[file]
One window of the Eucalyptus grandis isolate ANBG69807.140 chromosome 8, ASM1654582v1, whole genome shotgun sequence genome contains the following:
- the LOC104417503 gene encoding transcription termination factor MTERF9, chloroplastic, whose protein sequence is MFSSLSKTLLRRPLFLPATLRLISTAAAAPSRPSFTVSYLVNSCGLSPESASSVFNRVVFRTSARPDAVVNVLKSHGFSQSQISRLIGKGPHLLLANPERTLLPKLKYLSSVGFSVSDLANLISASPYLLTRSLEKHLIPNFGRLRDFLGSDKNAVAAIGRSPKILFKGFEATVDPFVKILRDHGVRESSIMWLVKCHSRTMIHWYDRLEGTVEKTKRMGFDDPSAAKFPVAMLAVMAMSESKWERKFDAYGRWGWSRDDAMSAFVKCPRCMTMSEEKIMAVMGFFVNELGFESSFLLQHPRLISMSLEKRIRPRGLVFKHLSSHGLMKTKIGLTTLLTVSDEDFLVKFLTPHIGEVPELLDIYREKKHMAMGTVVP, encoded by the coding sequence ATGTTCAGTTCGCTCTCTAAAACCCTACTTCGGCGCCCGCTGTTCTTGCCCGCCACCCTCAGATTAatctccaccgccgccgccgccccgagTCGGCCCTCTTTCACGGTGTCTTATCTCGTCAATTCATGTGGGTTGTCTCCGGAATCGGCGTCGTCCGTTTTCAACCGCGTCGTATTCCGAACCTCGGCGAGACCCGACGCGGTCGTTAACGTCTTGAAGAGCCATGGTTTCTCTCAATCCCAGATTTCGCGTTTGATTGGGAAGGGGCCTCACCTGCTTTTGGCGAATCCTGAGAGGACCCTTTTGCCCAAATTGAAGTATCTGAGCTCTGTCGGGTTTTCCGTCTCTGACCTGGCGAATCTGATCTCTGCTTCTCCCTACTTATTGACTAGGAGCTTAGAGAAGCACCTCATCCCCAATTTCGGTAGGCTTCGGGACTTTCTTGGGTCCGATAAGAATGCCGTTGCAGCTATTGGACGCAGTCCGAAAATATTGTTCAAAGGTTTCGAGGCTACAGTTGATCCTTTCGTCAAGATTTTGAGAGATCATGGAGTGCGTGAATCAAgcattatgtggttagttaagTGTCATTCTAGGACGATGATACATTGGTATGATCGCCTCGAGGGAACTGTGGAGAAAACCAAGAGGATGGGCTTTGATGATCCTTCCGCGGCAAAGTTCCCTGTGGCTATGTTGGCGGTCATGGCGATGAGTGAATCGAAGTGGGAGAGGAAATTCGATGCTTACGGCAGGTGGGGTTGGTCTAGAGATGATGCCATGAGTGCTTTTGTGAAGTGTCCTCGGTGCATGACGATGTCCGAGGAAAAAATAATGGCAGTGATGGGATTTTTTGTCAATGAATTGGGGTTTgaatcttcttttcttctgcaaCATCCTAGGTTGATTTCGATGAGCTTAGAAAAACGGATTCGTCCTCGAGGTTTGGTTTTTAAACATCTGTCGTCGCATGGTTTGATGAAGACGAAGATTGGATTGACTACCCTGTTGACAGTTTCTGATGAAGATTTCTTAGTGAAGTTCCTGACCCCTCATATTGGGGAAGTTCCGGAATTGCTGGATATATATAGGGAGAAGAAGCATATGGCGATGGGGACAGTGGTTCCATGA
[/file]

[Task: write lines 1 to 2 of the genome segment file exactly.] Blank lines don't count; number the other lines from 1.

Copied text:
One window of the Eucalyptus grandis isolate ANBG69807.140 chromosome 8, ASM1654582v1, whole genome shotgun sequence genome contains the following:
- the LOC104417503 gene encoding transcription termination factor MTERF9, chloroplastic, whose protein sequence is MFSSLSKTLLRRPLFLPATLRLISTAAAAPSRPSFTVSYLVNSCGLSPESASSVFNRVVFRTSARPDAVVNVLKSHGFSQSQISRLIGKGPHLLLANPERTLLPKLKYLSSVGFSVSDLANLISASPYLLTRSLEKHLIPNFGRLRDFLGSDKNAVAAIGRSPKILFKGFEATVDPFVKILRDHGVRESSIMWLVKCHSRTMIHWYDRLEGTVEKTKRMGFDDPSAAKFPVAMLAVMAMSESKWERKFDAYGRWGWSRDDAMSAFVKCPRCMTMSEEKIMAVMGFFVNELGFESSFLLQHPRLISMSLEKRIRPRGLVFKHLSSHGLMKTKIGLTTLLTVSDEDFLVKFLTPHIGEVPELLDIYREKKHMAMGTVVP, encoded by the coding sequence ATGTTCAGTTCGCTCTCTAAAACCCTACTTCGGCGCCCGCTGTTCTTGCCCGCCACCCTCAGATTAatctccaccgccgccgccgccccgagTCGGCCCTCTTTCACGGTGTCTTATCTCGTCAATTCATGTGGGTTGTCTCCGGAATCGGCGTCGTCCGTTTTCAACCGCGTCGTATTCCGAACCTCGGCGAGACCCGACGCGGTCGTTAACGTCTTGAAGAGCCATGGTTTCTCTCAATCCCAGATTTCGCGTTTGATTGGGAAGGGGCCTCACCTGCTTTTGGCGAATCCTGAGAGGACCCTTTTGCCCAAATTGAAGTATCTGAGCTCTGTCGGGTTTTCCGTCTCTGACCTGGCGAATCTGATCTCTGCTTCTCCCTACTTATTGACTAGGAGCTTAGAGAAGCACCTCATCCCCAATTTCGGTAGGCTTCGGGACTTTCTTGGGTCCGATAAGAATGCCGTTGCAGCTATTGGACGCAGTCCGAAAATATTGTTCAAAGGTTTCGAGGCTACAGTTGATCCTTTCGTCAAGATTTTGAGAGATCATGGAGTGCGTGAATCAAgcattatgtggttagttaagTGTCATTCTAGGACGATGATACATTGGTATGATCGCCTCGAGGGAACTGTGGAGAAAACCAAGAGGATGGGCTTTGATGATCCTTCCGCGGCAAAGTTCCCTGTGGCTATGTTGGCGGTCATGGCGATGAGTGAATCGAAGTGGGAGAGGAAATTCGATGCTTACGGCAGGTGGGGTTGGTCTAGAGATGATGCCATGAGTGCTTTTGTGAAGTGTCCTCGGTGCATGACGATGTCCGAGGAAAAAATAATGGCAGTGATGGGATTTTTTGTCAATGAATTGGGGTTTgaatcttcttttcttctgcaaCATCCTAGGTTGATTTCGATGAGCTTAGAAAAACGGATTCGTCCTCGAGGTTTGGTTTTTAAACATCTGTCGTCGCATGGTTTGATGAAGACGAAGATTGGATTGACTACCCTGTTGACAGTTTCTGATGAAGATTTCTTAGTGAAGTTCCTGACCCCTCATATTGGGGAAGTTCCGGAATTGCTGGATATATATAGGGAGAAGAAGCATATGGCGATGGGGACAGTGGTTCCATGA